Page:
skin excoriation area of loss of the superficial layers of the skin; also known as denuded area i.e. from feces, gastric tube drainage, and urea in urine
The Braden Scale for Predicting Pressure Sore Risk sensory perception, moisture, activity, mobility, nutrition, and friction and shear 23 total points; below 18 points is considered at risk
Norton's Pressure Area Risk Assessment Form Scale general physical condition, mental state, activity, mobility, and incontinence, and medications 24 total points; Scores of 15 and 16 are at risk
primary intention healing occurs where the tissue surfaces have been approximated (closed) and there is minimal or no tissue loss; it is characterized by the formation of minimal granulation tissue and scarring i.e. closed surgical incision
secondary intention healing a wond that is extensive and involves considerable tissue loss, and in which the edges cannot or should not be approximated i.e. pressure ulcer
tertiary intention wounds that are left open for 3 to 5 days to allow edema or infection to resolve or exudate to drain and are then closed with sutures, staples, or adhesive skin closures
inflammatory phase initiated immediately after injury and lasts 3 to 6 days.
hemostasis the cessation of bleeding
phagocytosis macrophages engulf microorganisms and cellular debris
proliferative phase extends from day 3 or 4 to about day 21 post injury fibroblasts begin to form collagen; epithelial cells proliferate over connective tissue or dried plasma cells and dead cells form
maturation phase begins on about day 21 and can extend 1 or 2 years after the injury collagen fibers reorganize themselves , the wound is remodeled and contracted, and the scar becomes stronger
exudate fluid and cells that has escaped from blood vessels during the inflammatory process and is deposited in tissue or on tissue surfaces
serous consists of serum (the clear portion of blood) i.e. blister from a burn
purulent presence of pus, which consists of leukocytes, liquefied dead tissue debris, and dead and living bacteria vary in color such as blue, green, or yellow
sanguineous consists of large amounts of red blood cells, indicating damage to capillaries
serosanguineous consisting of clear and blood-tinged drainage; commonly seen in surgical incisions
purosanguineous consisting of blood and pus; often seen in a new wound that is infected
suppuration process of pus formation
hemorrhage massive bleeding
hematoma a localized collection of blood underneath the skin that may appear as reddish blue swelling (bruise)
infection microorganisms colonizing the wound multiply excessively or invade tissues; may cause fever and elevated WBC count
dehiscence the partial or total rupturing of a sutured wound; i.e. an abdominal wound in which the layers below the skin also separate
evisceration protrusion of the internal viscera through an incision
RYB color code protect (cover) red, cleanse yellow, and debride black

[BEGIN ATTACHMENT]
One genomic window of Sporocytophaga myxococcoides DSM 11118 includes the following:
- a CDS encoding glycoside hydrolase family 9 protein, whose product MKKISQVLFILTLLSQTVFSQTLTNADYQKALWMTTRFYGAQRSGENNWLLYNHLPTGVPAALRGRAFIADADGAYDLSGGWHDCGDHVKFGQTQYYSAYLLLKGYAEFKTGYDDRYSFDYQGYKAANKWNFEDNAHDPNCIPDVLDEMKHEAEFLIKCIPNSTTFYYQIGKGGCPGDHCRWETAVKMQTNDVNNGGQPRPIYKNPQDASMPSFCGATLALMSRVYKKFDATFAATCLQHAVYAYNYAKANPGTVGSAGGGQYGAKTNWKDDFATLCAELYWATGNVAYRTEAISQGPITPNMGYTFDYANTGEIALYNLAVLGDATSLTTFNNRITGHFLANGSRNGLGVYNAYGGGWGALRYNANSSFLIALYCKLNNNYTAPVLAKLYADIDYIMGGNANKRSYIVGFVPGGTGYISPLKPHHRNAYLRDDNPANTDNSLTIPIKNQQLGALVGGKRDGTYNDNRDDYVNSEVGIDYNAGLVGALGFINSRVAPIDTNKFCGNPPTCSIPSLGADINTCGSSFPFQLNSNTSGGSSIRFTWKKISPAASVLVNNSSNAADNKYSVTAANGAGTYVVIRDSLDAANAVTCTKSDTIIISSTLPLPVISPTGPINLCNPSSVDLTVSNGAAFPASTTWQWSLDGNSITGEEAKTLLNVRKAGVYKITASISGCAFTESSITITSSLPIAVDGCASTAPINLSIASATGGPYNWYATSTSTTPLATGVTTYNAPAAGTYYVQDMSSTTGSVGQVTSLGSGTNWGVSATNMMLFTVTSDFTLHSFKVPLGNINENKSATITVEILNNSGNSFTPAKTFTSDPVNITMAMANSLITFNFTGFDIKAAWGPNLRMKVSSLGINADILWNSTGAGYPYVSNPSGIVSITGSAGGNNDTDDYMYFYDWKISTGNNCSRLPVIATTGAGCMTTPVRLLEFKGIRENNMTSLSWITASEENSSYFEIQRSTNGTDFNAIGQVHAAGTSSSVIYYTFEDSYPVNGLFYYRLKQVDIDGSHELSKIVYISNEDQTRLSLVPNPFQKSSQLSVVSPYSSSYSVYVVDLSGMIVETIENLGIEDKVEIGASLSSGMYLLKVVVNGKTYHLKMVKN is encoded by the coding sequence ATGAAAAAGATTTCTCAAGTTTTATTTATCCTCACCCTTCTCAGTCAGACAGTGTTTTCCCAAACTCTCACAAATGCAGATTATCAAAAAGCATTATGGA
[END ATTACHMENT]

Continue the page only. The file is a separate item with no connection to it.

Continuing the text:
rebound phenomenon occurs at the time the maximum therapeutic effect of the hot or cold application is achieved and the opposite effect begins
range of motions the maximum movement that is possible for that joint
proprioception describes awareness of posture, movement, and changes in equilibrium and the knowledge of position, weight, and resistance of objects in relation to the body
cerebral cortex initiates voluntary motor activity; directs arm to pick up coffee; coordinates moves not muscles
cerebellum coordinates the motor activities of movement; blends and coordinates the muscles involved in voluntary movement
basal ganglia maintains posture
degrees of head movement 45 degrees MAX
degrees of shoulder movement 50 degrees (adduction, hyperextension) 180 degrees (abduction, extension, flexion) 360 degrees (circumduction)
degrees of elbow 150 degrees (flexion, extension) 90 degrees (rotation for supination, rotation for pronation)
degrees of wrist 90 degrees (flexion, extension, hyperextension) 0-20 degrees (radial flexion) abduction 30-50 degrees (ulnar flexion) adduction
degrees of hand and fingers 90 degrees (flexion, extension) 30 degrees (hyperextension) 20 degrees (abduction, adduction)
degrees of thumb 90 degrees (flexion, extension) 30 degrees (adduction, abduction)
degrees of hip 90-120 degrees (flexion, extension) 30-50 degrees (hyperextension, abduction) 20-30 degrees (adduction) 360 degrees (circumduction)
degrees of knee 120 degrees (flexion, extension)
degrees of ankle 20 degrees (extension) 45-50 degrees (flexion) 5 degrees (eversion, inversion)
degrees of toes 35-60 degrees (flexion, extension)
degrees of trunk 70-90 degrees (flexion) 20-30 degrees (hyperextension) 35 degrees (lateral flexion) 30-45 degrees (rotation)
Parts of body with pivot joint neck
Parts of body with ball-and-socket joint shoulder, hip
Parts of body with hinge joint elbow, knee, ankle, toes
Parts of body with condyloid joint wrist
Parts of body with saddle joint thumb
Parts of body with gliding joint trunk
Created by: landonmc